Tue. Apr 23rd, 2024

American sportswear fashion brand Champion store seen in Hong Kong.

Chukrut Budrul | SOPA Images | Sipa via AP Images

Brand management firms WHP Global and Authentic Brands Group are both interested in buying Champion from its parent company Hanesbrands, which is considering offloading the sportswear line amid pressure from activist investors, CNBC has learned. 

Hanesbrands announced it was evaluating strategic options for Champion in late September — a little over a month after activist firm Barington Capital Group began pressuring the company to cut costs and generate cash as sales fall. At the time, Hanesbrands said those options could include a potential sale of Champion or another type of strategic transaction. It also said it could hold on to the brand.

Hanesbrands has seen wide interest in acquiring Champion from a mix of buyers, including WHP and Authentic Brands, according to people familiar with the matter. Interested potential buyers include strategics and sponsors, the people said.

Champion has estimated annual sales around $2 billion, the people said.

A deal isn’t close to completion, and if Hanesbrands moves forward with a sale, it’s not expected to select a buyer until 2024, the people said. 

“We are in the initial stages of evaluating strategic options and the right path forward for the global Champion business, and at the same time, remain committed to advancing Champion’s new, disciplined channel segmentation strategy, energizing the brand and leveraging the work already completed to globalize product design and segment and streamline our supply chain,” a Hanesbrands spokesperson told CNBC.

WHP and Authentic Brands didn’t return requests for comment. Goldman Sachs, which has been tapped as Hanesbrands’ financial advisor for its review of Champion, declined to comment. 

A deal that could make ‘perfect sense’

Both WHP and Authentic Brands count a wide range of brands in their portfolios and would be well suited to add Champion to their lists. WHP recently acquired Bonobos from Walmart, and previously bought Toys R Us and Anne Klein.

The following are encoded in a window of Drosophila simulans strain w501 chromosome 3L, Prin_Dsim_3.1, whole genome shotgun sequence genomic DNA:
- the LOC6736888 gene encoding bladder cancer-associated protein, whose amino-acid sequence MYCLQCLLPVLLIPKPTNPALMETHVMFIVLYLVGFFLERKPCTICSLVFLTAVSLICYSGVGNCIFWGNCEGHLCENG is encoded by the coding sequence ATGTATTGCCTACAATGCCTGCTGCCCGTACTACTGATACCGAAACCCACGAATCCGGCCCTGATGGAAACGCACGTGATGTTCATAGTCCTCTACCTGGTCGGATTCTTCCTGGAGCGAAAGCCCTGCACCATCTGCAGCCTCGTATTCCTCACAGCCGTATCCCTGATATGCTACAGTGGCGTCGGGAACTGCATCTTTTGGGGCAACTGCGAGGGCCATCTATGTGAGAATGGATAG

Along with Champion, it’s also interested in buying Sperry from parent company Wolverine Worldwide, according to people familiar with the matter. Wolverine said in May that it was exploring a sale of the footwear brand best known for its boat shoes. The company didn’t return a request for comment. 

Authentic Brands, which owns brands like Aeropostale, Brooks Brothers and Juicy Couture, recently partnered with mega-retailer Shein to sell a co-branded clothing line with Forever 21, among other ventures.

Neil Saunders, a retail analyst and managing director with GlobalData, said WHP and Authentic Brands’ interest in Champion “makes perfect sense.” 

“This is exactly what these companies do. They buy up different brands that are struggling and they have a pretty good track record of turning them around and trying to reengineer performance,” Saunders told CNBC.

“They have a good operational backdrop that they can integrate these brands into, whether that be through licensing, through international expansion, through getting them into physical retail more, through selling them direct to consumer,” he said. “They almost have an operating model that you can just sort of drop brands into and start seeing better performance.” 

Champion may be one of the best known sports brands on the market, but demand for its hoodies, workout clothes and branded apparel have declined globally, particularly in the U.S.

During the most recent reported quarter ended July 1, Champion brand sales dropped 16% year over year, declining 25% in the U.S. and 1% internationally. The company expects Champion sales in the U.S. to be under pressure throughout the rest of the year, executives said. 

Sluggish sales at Champion are contributing to a broader slowdown across Hanesbrands, which saw revenue decline by about 8.5% in the six months ended July 1 as wholesalers pulled back on orders for its T-shirts, bras and underwear. Its stock is down about 34% this year. 

In August, Barington sent a letter to Hanesbrands Chair Ronald Nelson saying the company “must immediately focus on cash generation and debt reduction” in order to create long-term value for shareholders. 

A little over a month later, Hanesbrands announced it was undertaking “an evaluation of strategic options” for Champion as it looked to simplify and focus its larger business, while also driving growth and profitability. 

Meanwhile, Sperry sales have also been sluggish for Wolverine Worldwide. 

During the three months ended July 1, Sperry sales dropped to $57.4 million, down 23.5% from the year-ago period. That slowdown has contributed to a falloff at Wolverine, which saw total revenue decline to $589 million during that quarter, off 17% from the year-ago period. 

Wolverine’s stock is down more than 26% year to date.

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